Growing the Fuss-Free Snowberry


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The Snowberry is a great addition to many types of landscapes or gardens as an ornamental shrub, as it is easy to care for and very low maintenance. Native to North America, snowberry shrubs are sometimes known as waxberry or ghostberry. Due to their deciduous nature, they shed their leaves in the winter season like many trees do. They are between 3 and 6 feet wide and 3 to 6 feet tall. Zones 3 through 7 are suitable for snowberry shrubs. They will tolerate moderate shade but prefer full light for growth. They may grow in any type of soil, from loam to clay, without showing any preference.


Mid-May through July is when the shrubs blossom. Depending on the species, the flowers are either white or pink. Depending on the cultivar, the berries’ colors can range from white to pink to red. Most of them have white berries, which are where their names snowberry, waxberry, and ghostberry come from. Two seeds are present in every berry. Although the shrubs lose their leaves in the winter, the berries are still present until they are consumed by birds, which adds to their wintertime appeal.

Quick Growing Guide

Botanical Name: Symphoricarpos albus

Also Called: Wax-berry, Ghostberry

En français: Symphorine blanche



Sun / Shade:

Water: Low to moderate need for water.

Hardiness Zones:

A snowberry shrub with abundant white flowers in full bloom
A snowberry shrub with abundant white berries in full bloom

Plant Care

Snowberries are often fuss-free and trouble-free plants that are quite simple to grow. They are best grown as a hedge or as a component of a shrubbery because they can look a little untidy when grown alone. Plant outside in the early spring or autumn. Plants cultivated in containers can be planted outdoors at any opportune time of year.

Soil for Symphoricarpos Albus

In a variety of soils, snowberries can flourish. Although they do best in clay, these plants can also thrive in sandy and rocky soils. Snowberries are frequently found growing along streams and in marshy thickets, but they can flourish in arid regions.

Snowberry Water Requirements

Once the snowberry is established, give it regular waterings of about an inch each week. Once it has been established, it can go longer without water. Give this shrub extra water during particularly hot or dry spells, as it is drought-resistant.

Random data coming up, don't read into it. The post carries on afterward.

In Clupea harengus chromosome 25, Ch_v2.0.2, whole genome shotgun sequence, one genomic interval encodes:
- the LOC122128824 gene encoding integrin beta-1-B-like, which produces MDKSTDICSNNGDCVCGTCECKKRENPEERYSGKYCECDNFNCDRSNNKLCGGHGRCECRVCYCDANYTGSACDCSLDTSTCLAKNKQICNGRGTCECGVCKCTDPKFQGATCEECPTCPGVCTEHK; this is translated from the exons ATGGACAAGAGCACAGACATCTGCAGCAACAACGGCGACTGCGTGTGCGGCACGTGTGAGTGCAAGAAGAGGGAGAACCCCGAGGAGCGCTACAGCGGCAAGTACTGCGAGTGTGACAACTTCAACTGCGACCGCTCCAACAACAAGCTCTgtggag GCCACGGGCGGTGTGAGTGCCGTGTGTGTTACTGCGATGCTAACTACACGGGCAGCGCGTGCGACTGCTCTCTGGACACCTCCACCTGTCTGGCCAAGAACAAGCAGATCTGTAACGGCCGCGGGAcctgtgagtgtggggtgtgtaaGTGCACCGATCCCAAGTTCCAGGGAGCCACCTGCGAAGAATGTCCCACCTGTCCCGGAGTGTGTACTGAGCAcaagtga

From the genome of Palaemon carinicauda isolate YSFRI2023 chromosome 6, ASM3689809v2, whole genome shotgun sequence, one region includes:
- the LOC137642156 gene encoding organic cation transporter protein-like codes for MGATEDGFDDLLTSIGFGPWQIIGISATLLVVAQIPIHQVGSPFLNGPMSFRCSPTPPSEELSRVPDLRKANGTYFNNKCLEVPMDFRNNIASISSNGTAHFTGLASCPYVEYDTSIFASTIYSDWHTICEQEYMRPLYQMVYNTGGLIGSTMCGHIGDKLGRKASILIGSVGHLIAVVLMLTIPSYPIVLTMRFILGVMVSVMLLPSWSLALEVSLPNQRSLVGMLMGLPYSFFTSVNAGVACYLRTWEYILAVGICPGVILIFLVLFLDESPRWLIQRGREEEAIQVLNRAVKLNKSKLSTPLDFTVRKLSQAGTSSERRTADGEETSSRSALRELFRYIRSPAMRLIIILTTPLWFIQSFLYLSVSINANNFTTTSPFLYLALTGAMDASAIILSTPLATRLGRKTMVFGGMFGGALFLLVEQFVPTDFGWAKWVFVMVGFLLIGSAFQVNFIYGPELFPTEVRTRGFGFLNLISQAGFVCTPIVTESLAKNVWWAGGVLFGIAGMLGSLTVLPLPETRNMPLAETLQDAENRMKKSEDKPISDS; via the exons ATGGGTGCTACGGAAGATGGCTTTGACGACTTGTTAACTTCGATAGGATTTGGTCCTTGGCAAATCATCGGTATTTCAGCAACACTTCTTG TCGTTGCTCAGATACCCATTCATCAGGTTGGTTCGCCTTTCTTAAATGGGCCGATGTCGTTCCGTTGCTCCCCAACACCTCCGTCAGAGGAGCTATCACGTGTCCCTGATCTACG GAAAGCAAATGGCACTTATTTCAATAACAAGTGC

Snowberries can be grown in either full or partial shade. Although planting in half shade won’t prevent the plant from blossoming, full sunshine is optimal for flowering. Although it can be cultivated in complete shade, it cannot produce snowberries as effectively.

Temperature and Humidity

The plant is cold, hardy, and capable of resisting frost and surviving a harsh winter. As a zone 3 plant, it can tolerate temperatures as low as -40 F. It can tolerate all humidity levels.


Fertilize the snowberry plant twice in the spring and mid-summer if the soil is clay or otherwise deficient in nutrients. Only fertilize once in the spring if your plants were planted in organic, enriched soil. Use a well-balanced, water-based 20-20-20 NPK fertilizer (nitrogen, phosphorus, potassium), or, if using granular fertilizer, aim to work 2 pounds of fertilizer into every 100 square feet of soil.

Pruning Snowberry

Before new growth starts, prune western snowberry during its dormant season in late winter or early spring. Flowers and fruit emerge on the snowberry’s new wood, and cutting during the growth phase will eliminate the summer-blooming blooms.

Western snowberry can be pruned to any desired size, but only as far upward as the first pair of buds. Any time of the year, prune away any branches that are dead, sick, or otherwise damaged. To improve the appearance of the plant, promote air circulation, and lower the danger of illness, cut off any crossed or rubbing branches.


Because of its thicket-like growth pattern and tolerance of soils with low nutrient levels, the western snowberry is frequently used to curb erosion. It also offers additional environmental advantages.

In addition to attracting and feeding hummingbirds, butterflies, and bees, the snowberry serves as the host plant for the anicia checkerspot (Euphydryas chalcedona) butterfly. Small mammals eat the plant’s fruit and utilize it as cover, and birds and birds use the shrub’s dazzling white berries and nesting sites.

Other Uses

Saponin, a naturally soapy compound with antioxidant and antibacterial properties on the skin, is present in snowberry fruits. The skin can be cleansed and soothed by rubbing fresh berries on it; they can treat burns and rashes.

The berries were used by Native Americans to wash their hair. Tea prepared from twigs was used to treat fevers, and roots were soaked to make tea to alleviate digestive issues. Brooms can be made from spindly branches by tying them together. Humans cannot eat berries because they are unpleasant. When consumed in excessive quantities, they are regarded as toxic.

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